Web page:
Making a statement while saving your eyes? Now that’s a win, we look at why sunglasses are more than just a fashion accessory.
Sunglasses are an important accessory for many people. Tired new mums swear by them, hungover party-goers live for them, and the fashion savvy wear stylish and sometimes downright zany face adornments daily.
But sunglasses aren’t just to hide a multitude of sins, or to accessorise your favorite outfit they also have ocular health benefits that may help to protect your eyes from a variety of problems.
We live in a very “outdoorsy” nation and anyone who enjoys that lifestyle ought to protect their eyes from the sun’s harsh rays or risk a variety of afflictions.
“In Australia sunglasses are a necessity,” says Optometric Services manager of Bupa Optical
, Karen Makin.
“The advantage is that you can wear something to protect your eyes that makes a fashion statement as well. Interestingly, 60% of adult Australians are concerned about UV exposure, but less than half actually wear sunglasses regularly.”
Wearing sunglasses can help to alleviate a variety of issues caused by UV rays. These issues range from mild daily irritation to serious long term effects.
“UV exposure, especially over a long period of time, can lead to the development of cataracts (clouding of the lens of the eyes), pterygia (fleshy growth on the eye), macula degeneration, solar keratopathy and even skin cancers of the eyelids and around the eyes. Even short-term exposure can give eye pain, light sensitivity, irritation and watering eyes,” says Karen.
Some of these issues are manageable, but others may need professional intervention.
One of the most common eye issues is the pterygium. Pterygia (pterygia is the plural) are usually caused by exposure to UV radiation, but also, hot, dry environments can trigger their growth.
“Pterygia are very common in Australia, especially in rural areas and northern Australia. People such as farmers, outdoor workers, surfers for example, are very prone to developing pterygia,” says Karen.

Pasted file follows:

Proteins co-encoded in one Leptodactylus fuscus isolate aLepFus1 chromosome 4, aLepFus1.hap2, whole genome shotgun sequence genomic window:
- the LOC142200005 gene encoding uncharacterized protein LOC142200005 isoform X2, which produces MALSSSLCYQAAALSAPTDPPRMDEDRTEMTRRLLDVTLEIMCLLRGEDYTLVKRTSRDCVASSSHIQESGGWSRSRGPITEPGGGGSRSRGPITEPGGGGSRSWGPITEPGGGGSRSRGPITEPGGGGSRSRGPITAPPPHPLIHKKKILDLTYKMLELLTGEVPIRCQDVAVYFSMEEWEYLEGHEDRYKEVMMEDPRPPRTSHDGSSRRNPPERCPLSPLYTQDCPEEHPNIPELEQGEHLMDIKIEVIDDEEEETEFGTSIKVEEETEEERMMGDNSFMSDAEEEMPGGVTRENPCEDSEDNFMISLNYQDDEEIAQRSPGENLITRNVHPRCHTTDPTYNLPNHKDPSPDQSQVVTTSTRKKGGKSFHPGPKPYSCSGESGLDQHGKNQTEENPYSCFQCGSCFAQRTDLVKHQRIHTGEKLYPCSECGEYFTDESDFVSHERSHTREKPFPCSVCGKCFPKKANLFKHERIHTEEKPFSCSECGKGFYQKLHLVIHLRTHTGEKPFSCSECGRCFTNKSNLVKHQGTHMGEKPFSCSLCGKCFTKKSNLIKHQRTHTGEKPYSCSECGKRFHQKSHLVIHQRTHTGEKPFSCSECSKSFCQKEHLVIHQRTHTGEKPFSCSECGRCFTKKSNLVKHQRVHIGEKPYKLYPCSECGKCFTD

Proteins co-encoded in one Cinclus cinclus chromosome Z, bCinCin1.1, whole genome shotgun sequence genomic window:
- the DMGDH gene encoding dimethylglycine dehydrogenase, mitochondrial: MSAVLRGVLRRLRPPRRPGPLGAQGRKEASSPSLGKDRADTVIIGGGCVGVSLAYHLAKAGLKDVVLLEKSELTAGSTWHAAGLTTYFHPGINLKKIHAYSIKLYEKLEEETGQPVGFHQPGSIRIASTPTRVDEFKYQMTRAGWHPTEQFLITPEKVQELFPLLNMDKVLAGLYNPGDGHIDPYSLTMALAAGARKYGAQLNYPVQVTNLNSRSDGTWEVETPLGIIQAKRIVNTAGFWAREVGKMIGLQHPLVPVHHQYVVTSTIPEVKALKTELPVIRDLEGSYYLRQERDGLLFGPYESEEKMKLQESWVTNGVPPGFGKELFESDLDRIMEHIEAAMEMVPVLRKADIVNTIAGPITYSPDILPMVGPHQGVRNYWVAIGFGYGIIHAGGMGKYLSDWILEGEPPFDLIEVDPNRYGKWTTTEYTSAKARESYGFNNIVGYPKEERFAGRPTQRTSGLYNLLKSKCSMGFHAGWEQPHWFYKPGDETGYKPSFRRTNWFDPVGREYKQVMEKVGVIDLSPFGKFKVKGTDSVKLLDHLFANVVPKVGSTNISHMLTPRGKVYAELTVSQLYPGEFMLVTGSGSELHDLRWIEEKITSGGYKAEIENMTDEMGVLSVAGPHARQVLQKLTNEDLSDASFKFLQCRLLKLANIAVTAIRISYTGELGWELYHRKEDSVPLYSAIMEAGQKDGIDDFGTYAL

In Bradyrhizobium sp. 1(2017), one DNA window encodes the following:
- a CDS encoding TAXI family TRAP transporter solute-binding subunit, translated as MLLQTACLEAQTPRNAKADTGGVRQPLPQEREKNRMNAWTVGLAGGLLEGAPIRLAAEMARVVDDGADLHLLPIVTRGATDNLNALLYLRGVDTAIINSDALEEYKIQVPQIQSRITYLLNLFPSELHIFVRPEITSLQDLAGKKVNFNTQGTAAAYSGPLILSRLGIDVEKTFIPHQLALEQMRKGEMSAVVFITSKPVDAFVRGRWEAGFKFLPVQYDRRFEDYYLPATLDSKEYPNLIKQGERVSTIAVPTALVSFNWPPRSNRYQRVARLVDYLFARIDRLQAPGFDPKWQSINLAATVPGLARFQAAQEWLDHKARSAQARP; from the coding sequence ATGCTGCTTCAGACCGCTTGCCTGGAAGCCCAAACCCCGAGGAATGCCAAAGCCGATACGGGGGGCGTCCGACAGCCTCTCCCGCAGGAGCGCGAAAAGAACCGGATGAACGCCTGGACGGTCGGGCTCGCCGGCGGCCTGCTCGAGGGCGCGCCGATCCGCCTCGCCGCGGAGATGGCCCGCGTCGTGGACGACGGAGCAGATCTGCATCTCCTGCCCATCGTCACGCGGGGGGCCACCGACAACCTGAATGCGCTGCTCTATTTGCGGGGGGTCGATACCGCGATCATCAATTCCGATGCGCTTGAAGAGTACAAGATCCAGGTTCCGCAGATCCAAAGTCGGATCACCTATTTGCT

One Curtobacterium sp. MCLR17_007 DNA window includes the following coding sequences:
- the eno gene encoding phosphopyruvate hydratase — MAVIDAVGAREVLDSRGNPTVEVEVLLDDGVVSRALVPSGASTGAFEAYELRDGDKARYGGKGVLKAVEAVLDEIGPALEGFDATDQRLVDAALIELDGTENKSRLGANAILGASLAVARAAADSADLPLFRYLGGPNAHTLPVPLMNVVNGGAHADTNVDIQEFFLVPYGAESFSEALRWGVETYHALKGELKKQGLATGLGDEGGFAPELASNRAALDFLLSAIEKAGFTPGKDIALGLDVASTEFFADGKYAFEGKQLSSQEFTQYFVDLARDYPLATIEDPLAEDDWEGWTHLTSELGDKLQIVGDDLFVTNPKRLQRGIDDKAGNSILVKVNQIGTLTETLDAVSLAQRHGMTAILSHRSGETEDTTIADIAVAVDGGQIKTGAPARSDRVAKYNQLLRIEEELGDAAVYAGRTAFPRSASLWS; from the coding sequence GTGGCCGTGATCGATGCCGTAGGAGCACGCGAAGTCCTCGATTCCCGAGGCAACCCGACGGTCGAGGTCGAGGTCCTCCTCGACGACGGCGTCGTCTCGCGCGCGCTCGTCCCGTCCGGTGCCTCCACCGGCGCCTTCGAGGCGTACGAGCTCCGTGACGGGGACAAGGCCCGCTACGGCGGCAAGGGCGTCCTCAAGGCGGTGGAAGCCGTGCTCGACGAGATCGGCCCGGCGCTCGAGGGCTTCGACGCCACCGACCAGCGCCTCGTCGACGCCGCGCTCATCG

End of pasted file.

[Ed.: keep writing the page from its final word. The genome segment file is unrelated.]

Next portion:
“If the pterygium is not active then the use of sunglasses to protect the eyes from UV (and a hat is good too) may be all that is required,” says Karen.
“If the pterygium is causing discomfort (common symptoms are dryness, irritation, itchiness, redness), then the use of drops and ointment for the eyes can help.
“If the pterygium is growing, and threatening the vision (this happens as it approaches the edge of the pupil), then surgical intervention is usually required.”
The idea of eye surgery is usually enough to give most people the willies, so hopefully, this will encourage people to protect their eyes with sunglasses, but not all sunglasses will do the trick.
“The cost of sunglasses does not always relate to their quality, darkness, or effectiveness. Therefore you need to check the label or swing tag to ensure they conform to Australian Standards,” tells Karen.
But this may not be a straightforward as it seems.
Greg McPherson, General Manager of Bupa Optical, said that while sunglasses are one of the best ways to reduce incidences of pterygium and eye damage, current quality and safety levels are not always clearly defined for consumers.
“At the moment it’s very hard for consumers to understand the standards and ratings for sunglasses. The current system places the onus on retailers to promote products that meet a certain standard, whereas sunglasses that are low quality or non-compliant aren’t marked as such,” Mr McPherson said.
“This means consumers sometimes think all sunglasses offer the same level of eye protection when that is clearly not the case.
“This is really important in Australia with our higher levels of UV radiation. Low quality and non-compliant sunglasses may absorb light but allow UV radiation through, which can actually be more dangerous for people than if they wore no sunglasses at all,” says Mr McPherson.
which operates 37 optical stores around Australia, has made a submission to the ACCC Review of mandatory safety standard for sunglasses, supporting the adoption of updated voluntary Australian safety standards. It has also urged the ACCC to increase those standards and help improve consumer education around the quality and protection of eyewear on the market.
“It should be made as clear as possible to Australians that not all sunglasses are equal and people should be able to easily tell when they are buying a dangerous product,” Mr McPherson said.
A good pair of sunglasses may provide you an opportunity to make a statement about your personality, but more importantly they may help you to stay in control of your eye health and keep your vision better for longer.
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